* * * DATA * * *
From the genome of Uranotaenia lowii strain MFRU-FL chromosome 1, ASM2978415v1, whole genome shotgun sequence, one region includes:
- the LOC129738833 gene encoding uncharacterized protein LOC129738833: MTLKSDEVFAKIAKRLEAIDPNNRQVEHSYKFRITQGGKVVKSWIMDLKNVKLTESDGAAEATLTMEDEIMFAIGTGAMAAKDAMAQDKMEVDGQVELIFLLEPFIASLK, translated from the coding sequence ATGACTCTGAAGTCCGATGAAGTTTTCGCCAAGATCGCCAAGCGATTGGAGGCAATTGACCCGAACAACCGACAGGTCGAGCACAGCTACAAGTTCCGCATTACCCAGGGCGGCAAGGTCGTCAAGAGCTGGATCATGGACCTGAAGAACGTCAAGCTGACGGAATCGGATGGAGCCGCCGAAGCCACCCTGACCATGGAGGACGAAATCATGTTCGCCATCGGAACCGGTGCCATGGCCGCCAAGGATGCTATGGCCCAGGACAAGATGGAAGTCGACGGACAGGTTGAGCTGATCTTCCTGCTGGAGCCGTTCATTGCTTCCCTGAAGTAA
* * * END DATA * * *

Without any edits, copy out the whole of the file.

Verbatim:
From the genome of Uranotaenia lowii strain MFRU-FL chromosome 1, ASM2978415v1, whole genome shotgun sequence, one region includes:
- the LOC129738833 gene encoding uncharacterized protein LOC129738833: MTLKSDEVFAKIAKRLEAIDPNNRQVEHSYKFRITQGGKVVKSWIMDLKNVKLTESDGAAEATLTMEDEIMFAIGTGAMAAKDAMAQDKMEVDGQVELIFLLEPFIASLK, translated from the coding sequence ATGACTCTGAAGTCCGATGAAGTTTTCGCCAAGATCGCCAAGCGATTGGAGGCAATTGACCCGAACAACCGACAGGTCGAGCACAGCTACAAGTTCCGCATTACCCAGGGCGGCAAGGTCGTCAAGAGCTGGATCATGGACCTGAAGAACGTCAAGCTGACGGAATCGGATGGAGCCGCCGAAGCCACCCTGACCATGGAGGACGAAATCATGTTCGCCATCGGAACCGGTGCCATGGCCGCCAAGGATGCTATGGCCCAGGACAAGATGGAAGTCGACGGACAGGTTGAGCTGATCTTCCTGCTGGAGCCGTTCATTGCTTCCCTGAAGTAA